10/ A Dozen Wildflowers Every Child Should Know

12 Wildflowers Every Child Should Know!


daisy 12 wildflowers every child should know

Often found in short grassland and meadows, daisies can thrive in any soil type. They easily tolerate mowing, grazing and trampling. This makes daisies well suited to growing prolifically in garden lawns. For this reason daisies are often the first wildflower that young children become familiar with. Making daisy chains (a garland made from the flowers) is also a popular child-hood past-time.


Celandine also known as Lesser Celandine is a yellow wildflower, that flowers in early spring time between January and April. We can usually see celandine beside woodland paths and particularly thrives on damp banks and ditches. It also grows in gardens, meadows and shady hedgerows. 


12 wildflowers children should know

Dandelions are common in pastures, lawns, orchards, hayfields, waste ground and roadsides. Gardeners dislike dandelions because they are difficult to get rid of. Dandelions will grow just about anywhere, regardless of soil conditions. They tolerate crowding and often multiply quickly.


primrose 12 wildflowers children should know

Primroses are small, perennial woodland plants that grow no more than 10cm high and can flower from December through to May. Primroses are quite common and widespread in the wild. They like to grow on cool shaded banks, in woods and hedgerows, and on sea and mountain cliffs.

Dog Violet

Dog Violets grow in many places, even on rocky slopes and cliff edges. Dog Violets are common and widespread across the UK. You will also find them in woods, heaths, hedgerows and grasslands. One way to tell Dog Violets apart from Sweet Violets is that they have no scent.


bluebell 12 wildflowers children should know

Traditionally, bluebells are a woodland flower and tend to grow on woodland floors. Nowerdays they can also sometimes be seen in fields, along hedgerows, parkland or even along road verges. Be careful not to confuse native English bluebells with the Spanish type- these are more often cultivated in gardens and they do not have any scent.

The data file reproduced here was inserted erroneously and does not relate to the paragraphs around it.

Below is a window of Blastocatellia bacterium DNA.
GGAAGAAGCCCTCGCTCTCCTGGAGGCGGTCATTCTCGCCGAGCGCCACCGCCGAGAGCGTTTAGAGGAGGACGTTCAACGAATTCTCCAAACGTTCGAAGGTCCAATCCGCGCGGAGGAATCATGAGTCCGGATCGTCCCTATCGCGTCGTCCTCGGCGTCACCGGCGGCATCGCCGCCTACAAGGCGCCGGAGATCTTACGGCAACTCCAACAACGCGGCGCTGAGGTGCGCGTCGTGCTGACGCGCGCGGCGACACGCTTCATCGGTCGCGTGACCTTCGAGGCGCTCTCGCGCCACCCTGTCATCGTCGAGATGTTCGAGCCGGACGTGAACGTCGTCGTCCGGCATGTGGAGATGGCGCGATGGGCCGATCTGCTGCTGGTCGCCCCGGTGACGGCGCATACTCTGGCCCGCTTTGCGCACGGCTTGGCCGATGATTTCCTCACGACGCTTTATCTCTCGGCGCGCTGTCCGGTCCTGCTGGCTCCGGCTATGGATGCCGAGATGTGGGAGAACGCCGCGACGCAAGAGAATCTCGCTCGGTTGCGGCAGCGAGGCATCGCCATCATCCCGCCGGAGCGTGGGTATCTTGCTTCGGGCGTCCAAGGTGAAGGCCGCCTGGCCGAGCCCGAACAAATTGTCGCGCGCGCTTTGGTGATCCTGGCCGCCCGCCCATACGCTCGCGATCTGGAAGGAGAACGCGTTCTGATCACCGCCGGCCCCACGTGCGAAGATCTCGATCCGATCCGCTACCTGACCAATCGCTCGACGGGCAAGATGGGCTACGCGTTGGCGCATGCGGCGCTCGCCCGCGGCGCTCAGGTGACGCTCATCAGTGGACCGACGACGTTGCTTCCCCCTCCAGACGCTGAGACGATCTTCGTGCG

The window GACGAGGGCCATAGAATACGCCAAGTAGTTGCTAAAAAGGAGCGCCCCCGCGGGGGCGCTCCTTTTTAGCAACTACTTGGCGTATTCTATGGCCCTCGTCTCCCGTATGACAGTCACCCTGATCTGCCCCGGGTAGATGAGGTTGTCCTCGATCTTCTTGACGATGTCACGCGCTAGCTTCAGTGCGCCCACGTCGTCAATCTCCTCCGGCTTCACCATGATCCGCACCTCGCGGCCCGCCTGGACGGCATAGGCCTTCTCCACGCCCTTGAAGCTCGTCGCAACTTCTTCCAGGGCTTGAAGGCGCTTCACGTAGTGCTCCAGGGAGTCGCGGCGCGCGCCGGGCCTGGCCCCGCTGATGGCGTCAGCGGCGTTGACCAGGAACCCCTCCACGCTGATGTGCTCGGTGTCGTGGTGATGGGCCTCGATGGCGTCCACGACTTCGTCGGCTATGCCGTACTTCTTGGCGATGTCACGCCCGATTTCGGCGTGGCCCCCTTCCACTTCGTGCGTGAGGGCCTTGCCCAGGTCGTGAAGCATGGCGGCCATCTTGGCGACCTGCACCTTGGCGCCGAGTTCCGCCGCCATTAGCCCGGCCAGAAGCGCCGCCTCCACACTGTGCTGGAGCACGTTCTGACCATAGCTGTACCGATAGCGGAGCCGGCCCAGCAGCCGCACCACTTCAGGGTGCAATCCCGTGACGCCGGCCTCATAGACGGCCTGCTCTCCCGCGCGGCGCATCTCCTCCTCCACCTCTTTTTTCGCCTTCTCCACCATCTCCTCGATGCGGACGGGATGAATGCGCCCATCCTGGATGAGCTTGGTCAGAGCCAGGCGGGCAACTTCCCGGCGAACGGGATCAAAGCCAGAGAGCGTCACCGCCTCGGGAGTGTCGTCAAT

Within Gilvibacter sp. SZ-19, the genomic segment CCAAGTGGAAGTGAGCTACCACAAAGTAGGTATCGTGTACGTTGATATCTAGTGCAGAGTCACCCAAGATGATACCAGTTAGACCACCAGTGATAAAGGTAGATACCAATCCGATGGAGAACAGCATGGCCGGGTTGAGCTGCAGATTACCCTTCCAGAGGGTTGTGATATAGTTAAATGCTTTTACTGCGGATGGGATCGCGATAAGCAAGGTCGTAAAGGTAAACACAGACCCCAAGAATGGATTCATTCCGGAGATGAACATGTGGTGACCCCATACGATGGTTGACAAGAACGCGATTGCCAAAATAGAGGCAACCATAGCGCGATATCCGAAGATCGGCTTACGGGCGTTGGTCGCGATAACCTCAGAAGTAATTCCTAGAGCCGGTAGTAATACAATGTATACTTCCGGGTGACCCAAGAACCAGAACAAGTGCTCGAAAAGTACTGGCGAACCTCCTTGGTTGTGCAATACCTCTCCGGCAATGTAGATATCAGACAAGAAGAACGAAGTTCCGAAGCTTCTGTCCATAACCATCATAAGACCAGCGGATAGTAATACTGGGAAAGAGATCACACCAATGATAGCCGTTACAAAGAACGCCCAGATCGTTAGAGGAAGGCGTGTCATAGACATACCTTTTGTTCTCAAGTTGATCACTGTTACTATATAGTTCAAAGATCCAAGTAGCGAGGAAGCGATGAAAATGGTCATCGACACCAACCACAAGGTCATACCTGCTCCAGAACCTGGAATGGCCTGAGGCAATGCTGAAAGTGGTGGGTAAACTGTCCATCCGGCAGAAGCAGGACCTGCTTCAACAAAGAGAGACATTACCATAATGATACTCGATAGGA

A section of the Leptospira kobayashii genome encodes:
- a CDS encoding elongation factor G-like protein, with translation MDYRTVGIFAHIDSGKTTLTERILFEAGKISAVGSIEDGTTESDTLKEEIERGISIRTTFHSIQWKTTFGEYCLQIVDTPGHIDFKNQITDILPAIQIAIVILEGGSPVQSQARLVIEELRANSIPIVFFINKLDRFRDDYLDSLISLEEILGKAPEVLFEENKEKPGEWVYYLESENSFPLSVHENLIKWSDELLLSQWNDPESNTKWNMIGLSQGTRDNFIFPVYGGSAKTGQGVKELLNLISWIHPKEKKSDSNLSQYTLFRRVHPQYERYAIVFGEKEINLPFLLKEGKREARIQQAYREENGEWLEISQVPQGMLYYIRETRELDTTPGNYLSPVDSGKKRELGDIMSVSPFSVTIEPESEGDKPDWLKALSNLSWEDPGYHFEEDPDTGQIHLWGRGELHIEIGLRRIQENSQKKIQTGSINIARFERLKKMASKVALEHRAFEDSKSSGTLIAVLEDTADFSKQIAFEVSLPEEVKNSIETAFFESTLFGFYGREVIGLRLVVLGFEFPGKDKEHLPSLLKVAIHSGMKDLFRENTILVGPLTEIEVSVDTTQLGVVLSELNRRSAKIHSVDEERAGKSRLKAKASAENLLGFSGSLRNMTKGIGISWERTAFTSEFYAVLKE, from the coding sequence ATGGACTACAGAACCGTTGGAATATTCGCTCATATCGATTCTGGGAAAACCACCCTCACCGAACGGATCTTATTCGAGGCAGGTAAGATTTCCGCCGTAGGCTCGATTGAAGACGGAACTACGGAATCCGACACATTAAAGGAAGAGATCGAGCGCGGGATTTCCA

Cow Parsley

cow parsley

Cow Parsley is a fast-growing wildflower which is found throughout the UK. It prefers shaded areas so is often seen in hedgerows and woodland edges. Cow parsley is important for a variety of insects, as it is a good source of pollen. Cow parsley flowers have umbrella like clusters. The flowers can be seen from May until June.


meadow buttercup

Meadow Buttercup grows much taller than its other common cousin, the creeping buttercup. It is a native grassland plant. Meadow Buttercups love damp, chalky soils and in this type of soil it will grow in dense clumps to form yellow meadows. It has a long flowering season from April to October.

Herb Robert

12 wildflowers children herb robert

Herb Robert is common and widespread throughout Britain and Ireland. It often grows in the shade of woodland. Herb Robert also like to grow against walls. When it grows in sunny places, the stems often change to  crimson red. Herb-robert is a foodplant and nectar-source for many insects  including bees, hoverflies and moths.

White Clover

white clover

White Clover is significantly smaller than Red Clover. Its white flowers can often be seen in pastures, lawns, paths, verges and meadows. Also, sometimes in arable fields and waste grounds. White Clover is a sun-loving wildflower, so it does not grow in woodlands or tall grass. White Clover flowers appear from May to October and are very popular with bumblebees. Looking for a lucky four-leaf clover is a common childhood game.


Germander speedwell can be seen along roadsides, grassy lanes and hedgerows. It grows in clumps of bright blue flowers from April to June. In folklore it is considered a good luck charm for travellers. Germander speedwell a low-growing plant and is just one of a number of different speedwells. It has other common names such as ‘Bird’s Eye’ and ‘Cat’s Eye’ Speedwell. Germander Speedwell has two rows of long white hairs on opposite sites of its stems, unlike the rarer Wood Speedwell, which is hairy all round the stem.

Ox Eye Daisy


Ox-Eye Daisy has much larger flowers (between 3 to 5 centimetres wide) than the common daisy (about 2 centimetres wide). The Ox-Eye Daisy also grows on much taller and thicker stems. A resilient wildflower, it often grows on roadside verges as well as meadows and waste ground. Its yellow flower centres are made up of many small flowers that hold nectar. This makes Ox-Eye Daisies extremely popular with butterflies, bees and hoverflies.

Kim Mackenzy Andrews
Kim Mackenzy Andrews

Writer, artist and photographer, Kim is passionate about helping parents to develop their child's love of nature in today’s tech dependent world.

Find her nature blog at CountrysideKim.com

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